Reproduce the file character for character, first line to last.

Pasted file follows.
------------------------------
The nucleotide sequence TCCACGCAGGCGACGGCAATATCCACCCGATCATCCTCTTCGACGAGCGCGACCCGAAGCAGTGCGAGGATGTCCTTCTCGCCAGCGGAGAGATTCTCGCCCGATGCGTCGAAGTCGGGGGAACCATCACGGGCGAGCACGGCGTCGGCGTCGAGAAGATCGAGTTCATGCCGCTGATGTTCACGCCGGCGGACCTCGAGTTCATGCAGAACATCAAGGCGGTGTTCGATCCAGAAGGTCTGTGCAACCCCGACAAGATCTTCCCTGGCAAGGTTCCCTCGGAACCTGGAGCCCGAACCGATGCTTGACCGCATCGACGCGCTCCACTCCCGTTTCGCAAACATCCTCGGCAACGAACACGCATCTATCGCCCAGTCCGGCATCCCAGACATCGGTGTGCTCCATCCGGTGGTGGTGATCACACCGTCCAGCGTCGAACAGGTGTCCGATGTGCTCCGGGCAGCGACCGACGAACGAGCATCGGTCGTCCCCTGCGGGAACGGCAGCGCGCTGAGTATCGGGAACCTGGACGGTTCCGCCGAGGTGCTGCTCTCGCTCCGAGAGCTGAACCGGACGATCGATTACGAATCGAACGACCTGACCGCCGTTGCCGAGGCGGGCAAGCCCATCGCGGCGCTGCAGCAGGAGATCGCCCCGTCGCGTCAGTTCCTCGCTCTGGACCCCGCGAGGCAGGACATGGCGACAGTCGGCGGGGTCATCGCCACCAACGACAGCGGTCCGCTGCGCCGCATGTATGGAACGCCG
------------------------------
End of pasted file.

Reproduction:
The nucleotide sequence TCCACGCAGGCGACGGCAATATCCACCCGATCATCCTCTTCGACGAGCGCGACCCGAAGCAGTGCGAGGATGTCCTTCTCGCCAGCGGAGAGATTCTCGCCCGATGCGTCGAAGTCGGGGGAACCATCACGGGCGAGCACGGCGTCGGCGTCGAGAAGATCGAGTTCATGCCGCTGATGTTCACGCCGGCGGACCTCGAGTTCATGCAGAACATCAAGGCGGTGTTCGATCCAGAAGGTCTGTGCAACCCCGACAAGATCTTCCCTGGCAAGGTTCCCTCGGAACCTGGAGCCCGAACCGATGCTTGACCGCATCGACGCGCTCCACTCCCGTTTCGCAAACATCCTCGGCAACGAACACGCATCTATCGCCCAGTCCGGCATCCCAGACATCGGTGTGCTCCATCCGGTGGTGGTGATCACACCGTCCAGCGTCGAACAGGTGTCCGATGTGCTCCGGGCAGCGACCGACGAACGAGCATCGGTCGTCCCCTGCGGGAACGGCAGCGCGCTGAGTATCGGGAACCTGGACGGTTCCGCCGAGGTGCTGCTCTCGCTCCGAGAGCTGAACCGGACGATCGATTACGAATCGAACGACCTGACCGCCGTTGCCGAGGCGGGCAAGCCCATCGCGGCGCTGCAGCAGGAGATCGCCCCGTCGCGTCAGTTCCTCGCTCTGGACCCCGCGAGGCAGGACATGGCGACAGTCGGCGGGGTCATCGCCACCAACGACAGCGGTCCGCTGCGCCGCATGTATGGAACGCCG